There is something powerful, almost spiritual, about her work. The caustic character of her dragged paintings appears to reveal something through the eroded layers. It would be easy to imagine someone claiming to see the face of a divine being or spirit in them, such is their resemblance to holy water stains and the burnt surfaces of toast. [ READ MORE ]

December 03, 2018


Untitled Art, Miami Beach Preview: Creative Time's Justine Ludwig Picks Her Favorites

Edra Soto’s Open 24 Hours is an exploration of consumption, waste, and vernacular architecture. Discarded liquor bottles accumulated during Soto’s daily walks through East Garfield Park in Chicago are transformed into jewel-like totems. Rejas, decorative iron screens enclosing outdoor domestic areas in Puerto-Rico, also serves as an influence on the work—highlighting an interplay between security and ornamentation. They are beautiful, haunting, socially conscious works.  [ READ MORE ]

November 30, 2018


Dot by dot, painter Peter Williams makes points about racial violence

Peter Williams’ pointillist painting technique, crowding thousands of tiny dots of enamel color within pencil-drawn contours of people, places and things, is not the same as the celebrated one pioneered more than a century ago by Georges Seurat and Paul Signac. His look yields a very different feel from the measured, careful tone of those French Postimpressionists.

Brash color is plainly important to the 14 Williams paintings in his Los Angeles debut at Luis De Jesus Gallery, most (though not all) of which explode with pointillist dots.   more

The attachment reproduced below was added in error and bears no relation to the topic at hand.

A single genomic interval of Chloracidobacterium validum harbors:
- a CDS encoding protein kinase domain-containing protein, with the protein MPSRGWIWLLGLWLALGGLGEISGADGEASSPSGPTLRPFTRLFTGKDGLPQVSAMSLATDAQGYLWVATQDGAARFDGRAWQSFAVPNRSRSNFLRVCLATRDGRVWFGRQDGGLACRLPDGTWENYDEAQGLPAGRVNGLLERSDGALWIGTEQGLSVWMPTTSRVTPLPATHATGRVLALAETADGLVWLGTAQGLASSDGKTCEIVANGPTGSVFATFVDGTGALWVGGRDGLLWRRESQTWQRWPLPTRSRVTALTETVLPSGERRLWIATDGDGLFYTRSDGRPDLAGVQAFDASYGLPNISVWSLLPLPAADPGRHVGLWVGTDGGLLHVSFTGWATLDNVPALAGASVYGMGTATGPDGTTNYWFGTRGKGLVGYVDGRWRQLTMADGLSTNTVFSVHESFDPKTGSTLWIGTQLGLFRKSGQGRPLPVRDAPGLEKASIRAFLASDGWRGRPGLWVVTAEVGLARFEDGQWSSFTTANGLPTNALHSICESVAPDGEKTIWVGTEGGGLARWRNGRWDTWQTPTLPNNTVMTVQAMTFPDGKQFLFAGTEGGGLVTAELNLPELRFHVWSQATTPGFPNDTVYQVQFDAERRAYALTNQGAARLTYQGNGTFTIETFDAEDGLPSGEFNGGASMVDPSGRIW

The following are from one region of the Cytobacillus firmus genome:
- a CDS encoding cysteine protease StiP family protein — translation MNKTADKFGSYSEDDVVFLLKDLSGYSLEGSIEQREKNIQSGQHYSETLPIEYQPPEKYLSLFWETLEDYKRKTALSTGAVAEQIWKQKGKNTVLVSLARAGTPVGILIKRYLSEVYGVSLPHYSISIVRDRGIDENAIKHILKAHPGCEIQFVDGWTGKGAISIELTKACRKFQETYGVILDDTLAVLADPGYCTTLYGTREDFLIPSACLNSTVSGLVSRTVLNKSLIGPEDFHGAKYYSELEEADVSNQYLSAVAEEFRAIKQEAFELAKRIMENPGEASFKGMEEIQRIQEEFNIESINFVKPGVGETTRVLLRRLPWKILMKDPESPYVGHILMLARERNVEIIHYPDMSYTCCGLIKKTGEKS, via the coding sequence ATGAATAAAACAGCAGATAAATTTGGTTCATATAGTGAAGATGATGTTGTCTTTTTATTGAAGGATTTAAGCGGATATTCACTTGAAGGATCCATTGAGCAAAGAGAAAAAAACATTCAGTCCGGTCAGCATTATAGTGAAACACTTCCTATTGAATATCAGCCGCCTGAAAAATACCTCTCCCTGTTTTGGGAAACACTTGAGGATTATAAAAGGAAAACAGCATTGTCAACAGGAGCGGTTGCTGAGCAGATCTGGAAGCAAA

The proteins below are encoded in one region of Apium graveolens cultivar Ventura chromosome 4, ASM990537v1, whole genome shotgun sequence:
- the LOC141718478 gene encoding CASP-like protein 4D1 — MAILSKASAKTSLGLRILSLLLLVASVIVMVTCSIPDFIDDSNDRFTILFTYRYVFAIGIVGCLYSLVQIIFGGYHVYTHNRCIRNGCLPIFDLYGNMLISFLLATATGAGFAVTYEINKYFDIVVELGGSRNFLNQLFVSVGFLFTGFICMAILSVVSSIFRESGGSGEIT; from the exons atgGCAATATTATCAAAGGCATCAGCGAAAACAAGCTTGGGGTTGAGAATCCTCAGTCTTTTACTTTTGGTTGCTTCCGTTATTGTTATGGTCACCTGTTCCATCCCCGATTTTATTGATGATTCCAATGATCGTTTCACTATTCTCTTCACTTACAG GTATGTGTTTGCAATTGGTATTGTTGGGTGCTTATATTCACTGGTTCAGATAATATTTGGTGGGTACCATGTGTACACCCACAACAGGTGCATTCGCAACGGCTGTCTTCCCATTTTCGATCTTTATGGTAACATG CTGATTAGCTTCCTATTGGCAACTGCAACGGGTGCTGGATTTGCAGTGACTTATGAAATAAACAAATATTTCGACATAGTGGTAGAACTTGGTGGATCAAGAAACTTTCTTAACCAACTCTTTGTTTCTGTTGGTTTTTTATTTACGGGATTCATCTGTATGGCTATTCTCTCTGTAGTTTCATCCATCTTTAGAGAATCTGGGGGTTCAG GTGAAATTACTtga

Rather than the scientifically inflected approach of letting pure hues painted on a canvas mix only when they reach an observer’s eye, the Delaware-based artist, 66, uses staccato dots in an almost ritual way. [ READ MORE ]

November 20, 2018


In each of the four paintings in Josh Reames’s exhibition “BO-DE-GAS,” uniformly distributed idiomatic images floated graphically on raw canvas surfaces. Punctuating each of the intimate gallery’s four walls, the paintings were supplemented with three black, wall-mounted handrails that sported a selection of attitude-declaring bumper stickers.   more

The works are stylistically indebted to the appropriation work of the 1980s, such as the commodity-driven, logo-festooned work of Ashley Bickerton, Matt Mullican, and Peter Nagy, and to the later work of Laura Owens. Yet Reames's lexicon of found imagery is devoid of critical engagement with the updated questions of authorship, originality, and the authority of painting. Instead, his paintings imitate and aggregate languages of critique, not as a counterposition but as a nullification of those conditions of representation. [ READ MORE ]

November 14, 2018


Our Longing for Adventure & Shelter Merge in Chris Engman's Hallucinatory Photographs

To say that Los Angeles-based artist Chris Engman’s photographs are trompe l’oeil illusions would be a gross understatement. Created through an elaborate and time consuming physical process, his work evocatively merges indoor and outdoor environments into mesmeric compositions that both perturb and dazzle viewers with their non-binary disposition. Titled "Prospect and Refuge," Engman's series is inspired by what British geographer Jay Appleton believed to be two of our most basic and deep-rooted needs: our longing for opportunity and shelter.   more